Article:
Over time, your new habit will become automatic, and you won’t have to work so hard at it. But at first, it’s going to feel effortful. (If you wait for it to feel easy, you’ll never get started.)
Research has shown that, on average, it takes about 30 days to build a new habit. The first week may be really difficult. You may have to push yourself a bit. The second one will probably be a little easier. The third one easier yet. But if you make it all the way through the month, your new habit will be almost second nature!
So focus on the small habits you can build into each day that will lead you in the direction of your goals.
3. Chose a “word of the year” to inspire you.
If setting specific goals doesn’t appeal to you (or tends to set you up for guilt and self-criticism), consider choosing a word of the year to inspire you instead.
Choose a word — or several — that will motivate and empower you.
Some ideas to get you started include: Brave, Authentic, Trust, Vitality, Confidence, Listen, Gratitude, Present, Learn, Balance, Love, Adventure, or Simplify.
There are no right or wrong answers here, so be creative!
Once you’ve chosen a word, write it down or find a picture that evokes this work for you and keep it in a prominent place as a reminder. Consider putting it on a post-it note by your computer or on your bathroom mirror (or make it your phone’s wallpaper) so you see it frequently and feel inspired.
4. Focus on personal development & self-care (rather than self-control).
Setting our intention toward personal development or how we want to take care of ourselves puts us in a different mindset than giving ourself a set of strict rules for self-control or discipline.
Imagine setting the intention to lose weight (the most common New Year’s resolution).
Now imagine one scenario where you try to accomplish that goal by giving yourself strict rules about how often you need to go to the gym and the kinds of foods you’re allowed or not allowed to eat.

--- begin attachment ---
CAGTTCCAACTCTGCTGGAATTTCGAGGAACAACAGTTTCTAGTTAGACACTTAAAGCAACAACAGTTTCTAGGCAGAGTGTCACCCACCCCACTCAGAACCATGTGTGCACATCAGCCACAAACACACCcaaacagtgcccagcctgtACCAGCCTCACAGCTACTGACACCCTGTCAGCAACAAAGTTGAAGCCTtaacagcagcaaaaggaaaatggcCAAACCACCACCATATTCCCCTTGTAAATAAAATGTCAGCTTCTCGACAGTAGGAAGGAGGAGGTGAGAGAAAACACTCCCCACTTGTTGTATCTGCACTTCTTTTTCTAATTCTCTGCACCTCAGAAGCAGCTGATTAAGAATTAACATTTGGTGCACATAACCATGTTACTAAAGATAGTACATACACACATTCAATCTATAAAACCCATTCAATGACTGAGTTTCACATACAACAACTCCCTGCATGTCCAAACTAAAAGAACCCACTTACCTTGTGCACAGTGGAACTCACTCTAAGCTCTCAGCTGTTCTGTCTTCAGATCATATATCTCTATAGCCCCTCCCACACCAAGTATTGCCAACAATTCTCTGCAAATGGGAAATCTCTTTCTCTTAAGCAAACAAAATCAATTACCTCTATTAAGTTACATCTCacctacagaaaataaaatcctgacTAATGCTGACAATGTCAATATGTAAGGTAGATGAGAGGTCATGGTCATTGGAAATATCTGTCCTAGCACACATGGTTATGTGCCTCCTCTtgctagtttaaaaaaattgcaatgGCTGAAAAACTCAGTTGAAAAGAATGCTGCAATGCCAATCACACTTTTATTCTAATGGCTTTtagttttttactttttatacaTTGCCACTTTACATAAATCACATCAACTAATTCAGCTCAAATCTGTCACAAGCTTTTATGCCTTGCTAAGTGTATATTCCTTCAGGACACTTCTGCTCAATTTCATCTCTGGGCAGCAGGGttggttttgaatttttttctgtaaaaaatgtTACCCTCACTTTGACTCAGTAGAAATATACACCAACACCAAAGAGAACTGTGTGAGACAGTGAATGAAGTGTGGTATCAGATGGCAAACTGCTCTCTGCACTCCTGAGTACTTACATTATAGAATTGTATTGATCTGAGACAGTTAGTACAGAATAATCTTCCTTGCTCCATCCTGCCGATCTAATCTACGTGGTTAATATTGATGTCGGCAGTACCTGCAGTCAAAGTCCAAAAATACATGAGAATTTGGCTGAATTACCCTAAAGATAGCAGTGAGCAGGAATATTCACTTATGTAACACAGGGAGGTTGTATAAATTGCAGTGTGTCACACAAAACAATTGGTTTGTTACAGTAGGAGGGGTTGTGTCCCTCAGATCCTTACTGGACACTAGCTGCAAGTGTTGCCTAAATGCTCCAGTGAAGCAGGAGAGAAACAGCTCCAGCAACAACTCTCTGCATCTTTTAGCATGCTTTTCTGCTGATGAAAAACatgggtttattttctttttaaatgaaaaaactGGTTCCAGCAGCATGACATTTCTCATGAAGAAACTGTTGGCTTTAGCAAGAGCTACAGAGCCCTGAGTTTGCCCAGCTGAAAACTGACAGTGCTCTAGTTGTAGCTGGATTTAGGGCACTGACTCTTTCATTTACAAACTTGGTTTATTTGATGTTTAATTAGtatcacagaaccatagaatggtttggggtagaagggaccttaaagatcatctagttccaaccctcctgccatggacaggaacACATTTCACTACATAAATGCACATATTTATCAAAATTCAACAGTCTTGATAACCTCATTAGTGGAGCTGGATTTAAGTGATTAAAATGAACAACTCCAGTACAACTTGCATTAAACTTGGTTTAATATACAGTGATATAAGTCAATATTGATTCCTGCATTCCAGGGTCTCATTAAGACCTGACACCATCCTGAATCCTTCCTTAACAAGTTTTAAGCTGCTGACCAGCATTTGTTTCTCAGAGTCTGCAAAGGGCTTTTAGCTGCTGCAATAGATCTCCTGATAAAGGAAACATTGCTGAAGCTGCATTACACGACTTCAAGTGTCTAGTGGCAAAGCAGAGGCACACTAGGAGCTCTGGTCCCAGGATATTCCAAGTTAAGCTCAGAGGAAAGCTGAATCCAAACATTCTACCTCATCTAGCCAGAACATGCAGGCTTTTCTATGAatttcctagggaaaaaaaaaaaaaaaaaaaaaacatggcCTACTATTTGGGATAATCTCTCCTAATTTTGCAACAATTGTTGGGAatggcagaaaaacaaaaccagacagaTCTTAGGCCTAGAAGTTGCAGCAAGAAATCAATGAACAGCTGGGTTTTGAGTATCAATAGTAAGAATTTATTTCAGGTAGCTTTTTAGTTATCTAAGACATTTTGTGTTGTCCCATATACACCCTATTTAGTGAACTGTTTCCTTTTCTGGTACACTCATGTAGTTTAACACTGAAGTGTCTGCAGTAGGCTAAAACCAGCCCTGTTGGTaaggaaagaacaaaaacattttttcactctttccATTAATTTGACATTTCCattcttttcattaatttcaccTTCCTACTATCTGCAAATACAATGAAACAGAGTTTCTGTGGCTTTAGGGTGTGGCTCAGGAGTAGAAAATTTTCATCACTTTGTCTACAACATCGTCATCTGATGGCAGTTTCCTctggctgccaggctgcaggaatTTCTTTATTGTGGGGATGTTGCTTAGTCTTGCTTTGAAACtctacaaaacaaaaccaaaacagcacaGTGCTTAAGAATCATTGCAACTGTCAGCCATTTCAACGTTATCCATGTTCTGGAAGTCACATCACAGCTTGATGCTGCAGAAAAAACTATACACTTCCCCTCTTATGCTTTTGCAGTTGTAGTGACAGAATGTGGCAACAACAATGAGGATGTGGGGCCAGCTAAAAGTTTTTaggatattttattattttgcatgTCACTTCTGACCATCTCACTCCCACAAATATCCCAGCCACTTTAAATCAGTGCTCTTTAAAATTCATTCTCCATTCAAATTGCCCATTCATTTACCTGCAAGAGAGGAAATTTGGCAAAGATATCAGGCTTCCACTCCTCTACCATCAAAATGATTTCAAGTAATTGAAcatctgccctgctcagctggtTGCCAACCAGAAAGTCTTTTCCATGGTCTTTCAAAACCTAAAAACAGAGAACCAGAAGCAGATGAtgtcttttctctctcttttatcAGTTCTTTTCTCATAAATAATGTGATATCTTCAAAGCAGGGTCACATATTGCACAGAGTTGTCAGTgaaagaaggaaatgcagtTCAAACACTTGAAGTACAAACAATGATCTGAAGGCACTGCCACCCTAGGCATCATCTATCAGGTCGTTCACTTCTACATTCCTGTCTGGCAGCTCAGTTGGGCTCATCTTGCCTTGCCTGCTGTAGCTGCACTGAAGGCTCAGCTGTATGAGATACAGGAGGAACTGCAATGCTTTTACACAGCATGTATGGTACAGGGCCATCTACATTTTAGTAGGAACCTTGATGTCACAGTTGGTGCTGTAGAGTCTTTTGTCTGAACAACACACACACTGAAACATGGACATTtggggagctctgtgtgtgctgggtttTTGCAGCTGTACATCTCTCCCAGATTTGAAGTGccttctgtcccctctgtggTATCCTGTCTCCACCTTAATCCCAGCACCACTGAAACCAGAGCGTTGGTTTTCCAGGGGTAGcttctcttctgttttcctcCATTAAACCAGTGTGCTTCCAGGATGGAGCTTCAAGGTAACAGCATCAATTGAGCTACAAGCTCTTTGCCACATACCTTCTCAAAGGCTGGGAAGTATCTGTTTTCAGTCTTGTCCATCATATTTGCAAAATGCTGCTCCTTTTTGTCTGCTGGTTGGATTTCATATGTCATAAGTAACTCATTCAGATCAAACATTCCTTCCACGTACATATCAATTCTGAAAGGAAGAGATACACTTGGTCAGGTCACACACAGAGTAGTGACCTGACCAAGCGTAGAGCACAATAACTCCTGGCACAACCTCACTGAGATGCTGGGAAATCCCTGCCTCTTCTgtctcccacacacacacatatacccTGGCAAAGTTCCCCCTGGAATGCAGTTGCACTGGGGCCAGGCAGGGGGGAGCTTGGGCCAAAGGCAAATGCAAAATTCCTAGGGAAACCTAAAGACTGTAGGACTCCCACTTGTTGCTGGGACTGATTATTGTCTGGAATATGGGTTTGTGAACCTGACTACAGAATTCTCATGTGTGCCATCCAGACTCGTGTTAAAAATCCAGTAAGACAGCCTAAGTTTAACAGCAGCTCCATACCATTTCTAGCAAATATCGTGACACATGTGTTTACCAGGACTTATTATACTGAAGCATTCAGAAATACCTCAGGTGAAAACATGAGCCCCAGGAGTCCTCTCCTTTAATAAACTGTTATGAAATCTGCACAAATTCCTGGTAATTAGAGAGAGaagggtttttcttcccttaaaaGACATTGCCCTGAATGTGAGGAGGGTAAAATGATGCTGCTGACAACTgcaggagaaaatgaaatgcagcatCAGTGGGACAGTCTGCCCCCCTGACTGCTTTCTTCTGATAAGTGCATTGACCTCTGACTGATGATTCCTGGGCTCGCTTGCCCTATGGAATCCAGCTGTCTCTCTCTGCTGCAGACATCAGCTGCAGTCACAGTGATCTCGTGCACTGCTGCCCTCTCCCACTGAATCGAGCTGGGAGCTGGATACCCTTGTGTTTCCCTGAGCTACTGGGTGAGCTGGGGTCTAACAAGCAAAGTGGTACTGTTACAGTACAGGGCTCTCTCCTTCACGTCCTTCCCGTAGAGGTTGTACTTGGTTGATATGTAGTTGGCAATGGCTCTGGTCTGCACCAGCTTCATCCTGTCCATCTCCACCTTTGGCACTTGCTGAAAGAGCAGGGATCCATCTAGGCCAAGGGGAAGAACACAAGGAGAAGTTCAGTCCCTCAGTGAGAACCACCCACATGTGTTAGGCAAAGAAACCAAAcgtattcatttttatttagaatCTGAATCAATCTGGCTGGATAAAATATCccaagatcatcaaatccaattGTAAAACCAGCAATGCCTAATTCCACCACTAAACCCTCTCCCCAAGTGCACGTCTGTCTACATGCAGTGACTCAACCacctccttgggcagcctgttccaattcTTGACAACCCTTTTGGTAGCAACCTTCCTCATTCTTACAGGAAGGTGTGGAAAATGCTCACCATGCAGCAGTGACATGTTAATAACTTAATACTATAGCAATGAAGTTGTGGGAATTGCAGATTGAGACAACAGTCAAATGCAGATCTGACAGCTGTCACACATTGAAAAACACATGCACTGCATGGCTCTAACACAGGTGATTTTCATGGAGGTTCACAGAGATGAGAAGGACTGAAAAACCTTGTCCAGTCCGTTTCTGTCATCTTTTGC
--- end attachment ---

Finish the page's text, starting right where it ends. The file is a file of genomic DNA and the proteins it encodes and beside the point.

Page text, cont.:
Then imagine scenario 2, where you focus on wanting to feel healthy and full of energy. You seek out physical activities that are fun and help you feel strong and vibrant. You focus on eating foods that nourish your body and help it work at its best.
Which scenario do you think is going to feel better? Which one do you think is more likely to succeed — and be sustainable? Scenario 2, right?
If your goal involves something that feels like it requires self-control or self-discipline, see if you can reframe it as something you are doing to lovingly take care of your future self.
Even if it feels like no fun right now to go to bed earlier or choose healthier foods or get organized, it’s something you’re doing to take care of yourself in the future, setting yourself up to feel better, healthier, more organized, less stressed tomorrow, next week, or next month. (For Seinfeld fans, remember that “Night Guy” can make the choice to take care or “Morning Guy.”)
5. If you get off track, use it as an opportunity to learn (rather than being self-critical or getting discouraged).
We all get off track from time to time. When we do, we have a couple of options: (1) berate or guilt ourselves into getting back on track, (2) give up altogether, or (3) learn from the experience and reset our intentions.
Which option do you think will be most effective in the long run? Yep, #3.
Try to understand what it is that got in the way of your staying focused on your intentions. Try to replace any self-criticism with curiosity.
Perhaps you’ve been stretched too thin, distracted by other priorities, too tired, or simply unfocused. Perhaps you forgot (which is why the post-it might come in handy!). Maybe you’ve been struggling to have confidence in yourself. Or maybe you chose an intention that doesn’t really feel authentic to you.
Whatever the issue, it’s not a reason to criticize yourself — it’s just a problem to solve.
Consider some ways you can address the barriers so you’re more likely to stay on track in the future. (And keep in mind that this type of learning is part of the process — so give yourself some credit for learning from your experiences.)
6. Appreciate & celebrate your progress!
Remember, we’re all works in progress.
Try not to get too hung up on your end goal (even as you keep it in mind as inspiration).
Be sure to recognize and appreciate even the small steps you’ve already taken and the positive impact they’re already having in your life. Celebrate your successes!
Yes, there may still be a way to go, but if you give yourself credit for how far you’ve already come, it will be easier to keep moving forward in the direction of your goals.
What shifts do you want to make in 2017?
How do you think you can set your intention to gently nudge yourself in the right direction?
What word or phrase might inspire you in your own journey this year?
p.s. As always, I would love to hear from you — your thoughts, reactions, or questions about this post! However, if you choose to share your thoughts below, please keep in mind that these comments are visible to anyone who visits the blog. Therefore, I would encourage you to use a pseudonym (not use your real name) to protect your own privacy. If you would like to get in touch but would prefer to contact me privately, you can do so here.